For example, suppose you acquired the stock at $10 per share, and it’s worth $100 per share when you gift it. Although your cost basis is $10 per share, the recipient’s cost basis is $100 per share. That means if they sell their shares when the stock price reaches $120, the capital gains tax only applies to the $20 difference rather than the $110 difference.
#5: Roth Conversion
A Roth conversion can be another tax-efficient wealth transfer strategy in some cases. When you execute a Roth conversion—that is, move money from a traditional IRA or 401(k) to a Roth IRA—you pay income tax on the amount you convert in the year you make the conversion.
However, the benefit is that all future growth within the Roth IRA, as well as the withdrawals you or your beneficiaries eventually make, will be tax-free, so long as you meet the 5-year rule. Plus, since Roth IRAs don’t have required minimum distributions (RMDs), your funds can continue to grow tax-free during your lifetime, potentially allowing you to leave a larger inheritance to your beneficiaries.
A Roth conversion can be particularly advantageous if you expect you or your beneficiaries will be in a higher tax bracket in the future. Indeed, paying taxes now at a potentially lower rate instead of paying taxes on future withdrawals when your tax rate may be higher can result in significant tax savings over time.
Keep in mind a Roth conversion is a complex wealth transfer strategy, and the tax implications can vary based on your individual circumstances. Be sure to consult with a fee-only financial planner or tax expert before executing this strategy.
#6: Irrevocable Grantor Trusts
Lastly, an irrevocable grantor trust may be an effective wealth transfer strategy depending on the size of your estate. These trusts have unique benefits and drawbacks, which you should consider carefully before moving forward with this option.
When you transfer assets into an irrevocable grantor trust, they’re technically no longer part of your personal estate (unless you die within three years of the transfer). This allows you to reduce the size of your taxable estate by an amount of your choosing.
Irrevocable grantor trusts are unique in that you, the grantor, pay taxes on any income that the trust’s assets generate. While this may seem like a disadvantage, paying the taxes yourself allows you to make an additional gift to your beneficiaries while further reducing your estate.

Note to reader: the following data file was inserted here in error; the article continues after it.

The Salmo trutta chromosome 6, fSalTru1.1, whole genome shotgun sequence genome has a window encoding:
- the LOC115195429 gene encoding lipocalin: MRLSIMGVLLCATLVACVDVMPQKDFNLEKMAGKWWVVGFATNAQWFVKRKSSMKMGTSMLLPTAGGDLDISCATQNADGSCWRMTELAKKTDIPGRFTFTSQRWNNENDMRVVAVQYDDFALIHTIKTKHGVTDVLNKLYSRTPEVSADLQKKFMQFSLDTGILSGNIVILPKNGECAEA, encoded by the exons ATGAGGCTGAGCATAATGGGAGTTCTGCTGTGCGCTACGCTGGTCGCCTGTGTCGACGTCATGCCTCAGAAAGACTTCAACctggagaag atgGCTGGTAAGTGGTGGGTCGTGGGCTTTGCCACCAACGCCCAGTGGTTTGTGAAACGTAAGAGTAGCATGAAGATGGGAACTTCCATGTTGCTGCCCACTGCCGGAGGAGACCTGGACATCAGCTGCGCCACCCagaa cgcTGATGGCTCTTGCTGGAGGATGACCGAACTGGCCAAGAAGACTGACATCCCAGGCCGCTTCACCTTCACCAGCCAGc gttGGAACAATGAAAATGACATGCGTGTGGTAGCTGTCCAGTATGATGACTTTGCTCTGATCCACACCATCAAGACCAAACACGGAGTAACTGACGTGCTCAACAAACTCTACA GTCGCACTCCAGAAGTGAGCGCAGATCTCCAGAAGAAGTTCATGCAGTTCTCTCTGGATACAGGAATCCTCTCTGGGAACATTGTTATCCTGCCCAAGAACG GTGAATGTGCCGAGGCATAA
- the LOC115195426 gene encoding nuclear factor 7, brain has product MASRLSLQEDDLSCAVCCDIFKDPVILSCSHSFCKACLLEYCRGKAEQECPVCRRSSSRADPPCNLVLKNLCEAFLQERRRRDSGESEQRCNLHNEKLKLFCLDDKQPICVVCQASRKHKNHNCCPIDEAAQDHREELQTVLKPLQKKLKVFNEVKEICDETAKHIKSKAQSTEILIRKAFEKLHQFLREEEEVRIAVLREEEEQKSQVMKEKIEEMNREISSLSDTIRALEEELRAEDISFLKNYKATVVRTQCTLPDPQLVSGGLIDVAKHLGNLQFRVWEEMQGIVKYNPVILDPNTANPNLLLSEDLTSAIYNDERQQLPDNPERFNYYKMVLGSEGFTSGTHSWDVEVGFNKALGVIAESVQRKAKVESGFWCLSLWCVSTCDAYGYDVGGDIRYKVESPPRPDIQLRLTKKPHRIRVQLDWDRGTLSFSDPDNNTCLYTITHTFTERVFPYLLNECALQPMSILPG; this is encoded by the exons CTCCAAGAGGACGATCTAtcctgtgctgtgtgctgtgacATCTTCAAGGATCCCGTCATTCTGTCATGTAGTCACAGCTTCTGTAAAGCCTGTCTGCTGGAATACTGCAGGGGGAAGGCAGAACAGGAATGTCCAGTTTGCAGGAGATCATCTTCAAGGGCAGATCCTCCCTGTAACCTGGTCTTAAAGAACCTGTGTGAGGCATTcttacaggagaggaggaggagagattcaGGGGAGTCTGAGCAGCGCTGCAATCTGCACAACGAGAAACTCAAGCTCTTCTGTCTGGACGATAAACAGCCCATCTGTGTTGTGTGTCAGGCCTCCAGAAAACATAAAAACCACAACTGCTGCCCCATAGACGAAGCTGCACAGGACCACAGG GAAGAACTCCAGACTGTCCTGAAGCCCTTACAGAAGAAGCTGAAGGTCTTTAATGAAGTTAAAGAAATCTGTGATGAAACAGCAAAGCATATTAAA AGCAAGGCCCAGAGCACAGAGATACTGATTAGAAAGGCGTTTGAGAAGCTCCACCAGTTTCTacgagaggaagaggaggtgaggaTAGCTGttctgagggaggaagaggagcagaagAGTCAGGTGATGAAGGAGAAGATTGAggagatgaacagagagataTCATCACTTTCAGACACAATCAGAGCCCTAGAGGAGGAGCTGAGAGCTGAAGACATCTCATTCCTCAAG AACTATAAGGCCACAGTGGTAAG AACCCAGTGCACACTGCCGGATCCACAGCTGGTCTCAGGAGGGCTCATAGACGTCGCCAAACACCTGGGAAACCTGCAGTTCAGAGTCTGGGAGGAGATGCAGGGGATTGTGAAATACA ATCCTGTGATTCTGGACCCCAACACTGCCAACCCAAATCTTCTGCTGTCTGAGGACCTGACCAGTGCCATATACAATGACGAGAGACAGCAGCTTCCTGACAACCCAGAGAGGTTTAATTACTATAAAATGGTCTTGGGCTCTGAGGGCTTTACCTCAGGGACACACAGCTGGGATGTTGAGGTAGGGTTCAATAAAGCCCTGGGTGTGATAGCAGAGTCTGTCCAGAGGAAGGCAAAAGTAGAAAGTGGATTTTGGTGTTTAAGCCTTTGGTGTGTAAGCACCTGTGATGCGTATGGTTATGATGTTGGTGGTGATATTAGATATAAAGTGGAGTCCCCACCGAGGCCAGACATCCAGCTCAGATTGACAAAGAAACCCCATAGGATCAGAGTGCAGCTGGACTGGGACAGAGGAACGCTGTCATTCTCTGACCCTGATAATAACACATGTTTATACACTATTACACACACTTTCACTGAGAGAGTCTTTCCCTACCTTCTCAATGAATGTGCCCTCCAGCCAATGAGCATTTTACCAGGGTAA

In addition, you can continue to control and manage the assets within the trust even though it’s irrevocable. This feature can be particularly beneficial if you want to ensure your beneficiaries use the assets in specific ways when they inherit them.
However, irrevocable grantor trusts also have their drawbacks. For instance, once you transfer assets to the trust, you can’t undo it. Therefore, careful planning is essential to ensure you have sufficient financial resources post-transfer.
Additionally, the laws governing trusts can be complex and vary from state to state. Be sure to consult with an expert to understand all implications before proceeding with this strategy.
Consider These Tax-Efficient Wealth Transfer Strategies to Preserve Your Wealth for Generations to Come
Leveraging tax-efficient wealth transfer strategies can make a significant difference in the amount of wealth you’re able to pass on to the next generation. With proper planning, you can ensure your wealth continues to support your loved ones and the causes important to you long after you’ve left this world.
However, keep in mind these strategies can be complex and difficult to navigate without the help of an experienced professional. In addition, there may be additional strategies that align more closely with your values and financial goals.
A fee-only financial planner like Milestone Asset Management Group can help you transfer your wealth efficiently and cement your legacy for generations to come. Our team of experts works collaboratively to understand your financial situation and goals from multiple perspectives, allowing us to provide personalized advice that aligns with your long-term objectives.
To learn more about how we help our clients achieve their financial goals and see if we may be the right fit for your financial planning needs, please schedule an introductory phone call.